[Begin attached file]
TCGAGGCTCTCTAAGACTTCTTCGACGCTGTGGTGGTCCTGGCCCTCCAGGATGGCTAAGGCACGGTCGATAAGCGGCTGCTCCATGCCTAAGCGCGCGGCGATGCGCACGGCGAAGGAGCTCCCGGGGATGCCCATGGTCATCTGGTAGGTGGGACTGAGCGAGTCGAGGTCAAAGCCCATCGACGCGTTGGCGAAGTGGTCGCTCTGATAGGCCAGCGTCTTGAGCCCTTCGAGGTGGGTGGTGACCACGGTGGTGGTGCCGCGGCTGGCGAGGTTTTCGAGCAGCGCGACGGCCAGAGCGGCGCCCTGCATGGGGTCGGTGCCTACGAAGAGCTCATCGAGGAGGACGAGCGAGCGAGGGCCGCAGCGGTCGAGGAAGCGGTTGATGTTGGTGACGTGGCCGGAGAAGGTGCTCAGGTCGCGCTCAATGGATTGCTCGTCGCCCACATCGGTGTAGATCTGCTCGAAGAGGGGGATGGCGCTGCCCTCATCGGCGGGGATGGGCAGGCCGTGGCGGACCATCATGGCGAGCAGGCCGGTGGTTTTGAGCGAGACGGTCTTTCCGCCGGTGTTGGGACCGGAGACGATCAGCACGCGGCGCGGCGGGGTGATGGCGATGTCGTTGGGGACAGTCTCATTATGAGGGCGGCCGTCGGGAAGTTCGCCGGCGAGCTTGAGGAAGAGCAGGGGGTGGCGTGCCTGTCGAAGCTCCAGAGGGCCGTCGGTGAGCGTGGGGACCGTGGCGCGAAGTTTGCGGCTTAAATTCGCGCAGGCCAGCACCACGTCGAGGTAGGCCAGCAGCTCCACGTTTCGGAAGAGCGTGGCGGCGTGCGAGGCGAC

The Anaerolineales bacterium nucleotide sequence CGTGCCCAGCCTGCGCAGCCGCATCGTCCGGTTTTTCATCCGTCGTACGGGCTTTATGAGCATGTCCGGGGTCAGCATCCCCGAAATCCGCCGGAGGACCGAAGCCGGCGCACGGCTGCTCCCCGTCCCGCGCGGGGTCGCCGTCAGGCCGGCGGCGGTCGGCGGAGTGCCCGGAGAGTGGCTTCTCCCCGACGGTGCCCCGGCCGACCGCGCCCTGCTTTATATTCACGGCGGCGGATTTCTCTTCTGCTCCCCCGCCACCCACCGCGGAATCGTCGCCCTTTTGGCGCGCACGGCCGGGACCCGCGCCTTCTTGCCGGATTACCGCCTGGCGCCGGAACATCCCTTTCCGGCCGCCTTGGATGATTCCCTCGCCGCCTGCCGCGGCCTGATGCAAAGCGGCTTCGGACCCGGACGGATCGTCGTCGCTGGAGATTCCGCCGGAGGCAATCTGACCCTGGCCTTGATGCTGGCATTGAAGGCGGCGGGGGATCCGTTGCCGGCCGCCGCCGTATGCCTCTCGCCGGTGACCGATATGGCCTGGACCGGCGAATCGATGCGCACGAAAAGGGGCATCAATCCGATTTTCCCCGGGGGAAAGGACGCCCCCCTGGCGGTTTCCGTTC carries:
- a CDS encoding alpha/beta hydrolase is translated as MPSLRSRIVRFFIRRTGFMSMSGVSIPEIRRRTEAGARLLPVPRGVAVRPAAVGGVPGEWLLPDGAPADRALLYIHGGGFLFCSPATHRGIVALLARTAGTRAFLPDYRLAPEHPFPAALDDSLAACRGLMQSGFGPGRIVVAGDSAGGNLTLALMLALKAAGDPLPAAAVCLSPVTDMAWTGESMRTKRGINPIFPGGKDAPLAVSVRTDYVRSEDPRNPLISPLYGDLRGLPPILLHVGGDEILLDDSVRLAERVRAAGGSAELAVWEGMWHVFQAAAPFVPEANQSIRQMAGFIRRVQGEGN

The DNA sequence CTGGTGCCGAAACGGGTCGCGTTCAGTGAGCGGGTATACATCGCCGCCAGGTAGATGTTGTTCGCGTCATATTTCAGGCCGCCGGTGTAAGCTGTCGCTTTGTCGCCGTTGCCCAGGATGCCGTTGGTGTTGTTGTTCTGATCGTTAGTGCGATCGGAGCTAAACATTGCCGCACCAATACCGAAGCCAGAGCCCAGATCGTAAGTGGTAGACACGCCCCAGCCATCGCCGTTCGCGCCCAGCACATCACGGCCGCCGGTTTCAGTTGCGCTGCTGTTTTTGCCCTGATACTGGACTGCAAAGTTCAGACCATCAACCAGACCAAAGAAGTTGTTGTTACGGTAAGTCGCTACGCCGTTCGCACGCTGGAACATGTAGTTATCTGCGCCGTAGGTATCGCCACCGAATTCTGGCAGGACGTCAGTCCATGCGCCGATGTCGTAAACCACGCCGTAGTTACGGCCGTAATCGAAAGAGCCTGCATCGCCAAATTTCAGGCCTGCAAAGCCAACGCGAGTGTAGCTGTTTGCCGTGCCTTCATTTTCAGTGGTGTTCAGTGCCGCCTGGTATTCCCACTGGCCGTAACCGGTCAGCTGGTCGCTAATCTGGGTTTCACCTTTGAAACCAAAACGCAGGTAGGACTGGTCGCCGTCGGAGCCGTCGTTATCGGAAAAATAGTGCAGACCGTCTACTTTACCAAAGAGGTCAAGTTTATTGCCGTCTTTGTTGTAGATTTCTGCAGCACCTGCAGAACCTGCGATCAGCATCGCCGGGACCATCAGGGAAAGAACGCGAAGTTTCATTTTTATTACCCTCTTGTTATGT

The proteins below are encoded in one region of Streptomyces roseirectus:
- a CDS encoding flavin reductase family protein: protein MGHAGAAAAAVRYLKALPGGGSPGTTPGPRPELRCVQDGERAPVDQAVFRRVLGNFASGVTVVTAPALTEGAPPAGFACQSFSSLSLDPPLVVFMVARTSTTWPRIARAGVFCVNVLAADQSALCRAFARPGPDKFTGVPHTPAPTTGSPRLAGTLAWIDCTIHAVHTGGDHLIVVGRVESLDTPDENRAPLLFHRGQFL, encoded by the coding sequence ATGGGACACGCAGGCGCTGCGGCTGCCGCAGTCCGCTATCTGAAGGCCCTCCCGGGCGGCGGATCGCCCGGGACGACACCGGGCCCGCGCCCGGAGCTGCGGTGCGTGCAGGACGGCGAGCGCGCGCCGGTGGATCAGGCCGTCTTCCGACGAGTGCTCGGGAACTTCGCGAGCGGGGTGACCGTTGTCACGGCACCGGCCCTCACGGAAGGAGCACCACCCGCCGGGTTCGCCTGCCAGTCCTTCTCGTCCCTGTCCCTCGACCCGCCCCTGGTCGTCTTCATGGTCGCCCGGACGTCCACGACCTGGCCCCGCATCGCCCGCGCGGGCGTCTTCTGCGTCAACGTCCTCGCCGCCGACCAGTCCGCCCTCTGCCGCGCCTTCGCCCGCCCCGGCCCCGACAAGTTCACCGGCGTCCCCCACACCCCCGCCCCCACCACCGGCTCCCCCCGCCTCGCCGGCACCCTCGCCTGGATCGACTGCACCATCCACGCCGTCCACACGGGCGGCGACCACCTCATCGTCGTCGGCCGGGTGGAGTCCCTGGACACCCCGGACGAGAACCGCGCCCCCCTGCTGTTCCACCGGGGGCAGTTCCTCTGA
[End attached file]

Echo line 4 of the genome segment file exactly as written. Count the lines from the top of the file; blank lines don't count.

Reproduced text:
The DNA sequence CTGGTGCCGAAACGGGTCGCGTTCAGTGAGCGGGTATACATCGCCGCCAGGTAGATGTTGTTCGCGTCATATTTCAGGCCGCCGGTGTAAGCTGTCGCTTTGTCGCCGTTGCCCAGGATGCCGTTGGTGTTGTTGTTCTGATCGTTAGTGCGATCGGAGCTAAACATTGCCGCACCAATACCGAAGCCAGAGCCCAGATCGTAAGTGGTAGACACGCCCCAGCCATCGCCGTTCGCGCCCAGCACATCACGGCCGCCGGTTTCAGTTGCGCTGCTGTTTTTGCCCTGATACTGGACTGCAAAGTTCAGACCATCAACCAGACCAAAGAAGTTGTTGTTACGGTAAGTCGCTACGCCGTTCGCACGCTGGAACATGTAGTTATCTGCGCCGTAGGTATCGCCACCGAATTCTGGCAGGACGTCAGTCCATGCGCCGATGTCGTAAACCACGCCGTAGTTACGGCCGTAATCGAAAGAGCCTGCATCGCCAAATTTCAGGCCTGCAAAGCCAACGCGAGTGTAGCTGTTTGCCGTGCCTTCATTTTCAGTGGTGTTCAGTGCCGCCTGGTATTCCCACTGGCCGTAACCGGTCAGCTGGTCGCTAATCTGGGTTTCACCTTTGAAACCAAAACGCAGGTAGGACTGGTCGCCGTCGGAGCCGTCGTTATCGGAAAAATAGTGCAGACCGTCTACTTTACCAAAGAGGTCAAGTTTATTGCCGTCTTTGTTGTAGATTTCTGCAGCACCTGCAGAACCTGCGATCAGCATCGCCGGGACCATCAGGGAAAGAACGCGAAGTTTCATTTTTATTACCCTCTTGTTATGT